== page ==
Saturday a.m. Update: With an estimated $19.8 million, Christopher Nolan's Dunkirk is heading toward an opening weekend right around $50 million to $52 million. It's a great start for the WWII feature, especially given the holds Nolan's films have shown in recent history as well as the critical response and now the "A-" CinemaScore from opening day audiences, a notch above the "B+" audiences gave Interstellar. Additionally, Dunkirk has now been released in 46 international markets where it has so far grossed $21.2 million after releasing earlier this week in a handful of territories. We'll have more on the overall international performance with tomorrow morning's report. In second is Universal's release of Girls Trip, which is scorching the weekend, delivering an estimated $11.68 million on Friday, heading toward a $29+ million opening. The film should also show long legs looking ahead after receiving a rare "A+" CinemaScore from opening day audiences. Finally, Stx's release of EuropaCorp's »
- Brad Brevet <firstname.lastname@example.org>
Plot: The evacuation of Dunkirk, from the perspective of the soldiers stranded on the beach, to the civilian fleet that evacuated them, and the Raf pilots in the air that tried to protect them. Review: Dunkirk may be Christopher Nolan’s most fully realized film to date, and that’s saying something. The Dark Knight trilogy, Memento, The Prestige, Inception and Interstellar are all brilliant... Read More »
- Chris Bumbray
Welcome to this week’s “Preview Reel” column, where we look at the week’s upcoming wide release movies. With Baby Driver opening three weeks ago, followed by Spider-Man: Homecoming, War for the Planet of the Apes just last week, and Dunkirk this week, we are unquestionably in the best stretch of this summer’s wide releases. Enjoy it, because August looks bleak. This is also a rare week where we don’t have a sequel or reboot opening as we have three intriguing “new” releases: Christopher Nolan’s World War II epic Dunkirk, Luc Besson’s space adventure Valerian and the City of a Thousand Planets, and the R-rated comedy Girls Trip. There’s seemingly something for everybody this week.
- Scott Davis
With Ryan Reynolds starring in The Hitman's Bodyguard, we have the perfect excuse to countdown our favourite Canadian actors. Reynolds stars alongside Samuel L. Jackson as the world's top bodyguard who must protect an assassin who must testify at the International Court of Justice. We're excited for this interesting pairing of two actors we love.
Check out our list of our favourite Canadian actors below!
Ryan Reynolds is another great Canadian actor who has become a household name around the world. Most would know him fromthe recent hit Deadpool. His role as the fast-talking antihero was well-received by critics and audiences alike. He can also be found starring in romantic comedies such as Definitely, Maybe and Just Friends. This B. »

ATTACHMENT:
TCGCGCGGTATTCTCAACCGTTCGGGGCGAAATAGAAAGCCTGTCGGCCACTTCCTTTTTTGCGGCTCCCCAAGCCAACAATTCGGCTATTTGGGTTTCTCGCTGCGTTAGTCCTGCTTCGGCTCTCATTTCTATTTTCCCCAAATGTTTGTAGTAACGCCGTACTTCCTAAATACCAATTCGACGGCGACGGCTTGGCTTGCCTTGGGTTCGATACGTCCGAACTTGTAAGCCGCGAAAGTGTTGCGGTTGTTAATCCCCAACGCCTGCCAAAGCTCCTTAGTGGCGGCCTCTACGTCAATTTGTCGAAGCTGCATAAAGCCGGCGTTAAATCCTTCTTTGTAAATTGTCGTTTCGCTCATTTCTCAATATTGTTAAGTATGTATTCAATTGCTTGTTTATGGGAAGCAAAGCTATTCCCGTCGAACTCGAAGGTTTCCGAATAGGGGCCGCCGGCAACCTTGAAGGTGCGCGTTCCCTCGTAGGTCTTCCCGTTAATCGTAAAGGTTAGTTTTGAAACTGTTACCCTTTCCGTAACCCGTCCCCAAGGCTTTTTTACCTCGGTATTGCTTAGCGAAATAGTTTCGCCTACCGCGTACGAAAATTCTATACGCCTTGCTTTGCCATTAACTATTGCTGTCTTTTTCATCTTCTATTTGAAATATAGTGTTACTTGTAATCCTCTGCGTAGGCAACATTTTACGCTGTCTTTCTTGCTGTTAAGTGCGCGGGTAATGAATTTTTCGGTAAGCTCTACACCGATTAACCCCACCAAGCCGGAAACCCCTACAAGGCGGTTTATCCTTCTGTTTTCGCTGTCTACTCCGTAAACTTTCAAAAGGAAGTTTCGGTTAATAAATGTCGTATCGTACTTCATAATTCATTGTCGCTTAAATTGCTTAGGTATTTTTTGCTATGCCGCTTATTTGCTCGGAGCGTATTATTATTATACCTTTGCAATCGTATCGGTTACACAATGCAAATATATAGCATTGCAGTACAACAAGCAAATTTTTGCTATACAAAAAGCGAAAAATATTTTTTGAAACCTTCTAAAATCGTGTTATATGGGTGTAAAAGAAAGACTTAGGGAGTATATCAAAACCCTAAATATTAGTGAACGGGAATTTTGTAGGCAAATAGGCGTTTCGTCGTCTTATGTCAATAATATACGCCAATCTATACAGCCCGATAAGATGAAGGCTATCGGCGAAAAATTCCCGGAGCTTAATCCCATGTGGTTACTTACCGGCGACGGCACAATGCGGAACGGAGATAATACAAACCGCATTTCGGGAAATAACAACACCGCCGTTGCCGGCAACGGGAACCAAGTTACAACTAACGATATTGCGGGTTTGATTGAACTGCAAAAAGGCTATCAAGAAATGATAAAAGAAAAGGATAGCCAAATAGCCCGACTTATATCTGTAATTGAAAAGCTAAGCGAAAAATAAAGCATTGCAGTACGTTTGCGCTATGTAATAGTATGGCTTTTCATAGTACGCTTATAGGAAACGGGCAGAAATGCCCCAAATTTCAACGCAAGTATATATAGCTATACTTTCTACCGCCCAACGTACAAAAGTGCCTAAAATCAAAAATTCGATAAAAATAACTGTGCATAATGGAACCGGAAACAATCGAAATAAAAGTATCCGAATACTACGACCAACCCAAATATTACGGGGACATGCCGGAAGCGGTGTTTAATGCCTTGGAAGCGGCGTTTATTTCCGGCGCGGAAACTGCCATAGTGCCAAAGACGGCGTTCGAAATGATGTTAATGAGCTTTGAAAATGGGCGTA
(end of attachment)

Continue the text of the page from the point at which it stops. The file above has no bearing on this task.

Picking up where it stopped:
- Zachary Dent
“Dunkirk” is ready for battle against a duo of 28th century special operatives, and a gaggle of wild women on a weekend getaway.
During a rare summer weekend that brings three non-sequel, non-franchise (at least … not yet) movies to theaters, Christopher Nolan’s latest looks to end up on top. The latest estimates put “Dunkirk” between $30 million and $35 million during its opening weekend. Those aren’t numbers that warrant a standing ovation — especially for a production with a speculated $150 million budget — but Warner Bros. is playing the long game.
Critics have come out in force for the World War II movie, earning it a 97% on Rotten Tomatoes, and starting the awards season conversation early. After all, July is not a typical Oscar-bait date, but this weekend is the same one when Nolan released his biggest hits (“The Dark Knight” in 2008, “Inception” in 2010, and “The Dark Knight Rises” in 2012). It’s also almost 20 years after another World War »
- Seth Kelley
Variety‘s awards editor Kristopher Tapley called the director’s latest “the first slam-dunk Oscar contender of 2017”; chief film critic Peter Debruge praised it as “a bravura virtual-eyewitness account from multiple perspectives — one that fragments and then craftily interweaves events as seen from land, sea and air.”
But Nolan has a long line of lauded films that came before “Dunkirk,” going back to 1998’s “Following.” A couple of years later came “Memento,” cementing a base of loyal fans who turn out to the box office to solve his cinematic puzzles.
‘Dunkirk’ Reviews: What the Critics Are Saying
The director also made his mark in the comic book genre, introducing Christian Bale’s Batman in “Batman Begins” and following it up with the massively popular “The Dark Knight,” which won Heath Ledger a posthumous Oscar for his portrayal of the Joker. He »
- Variety Staff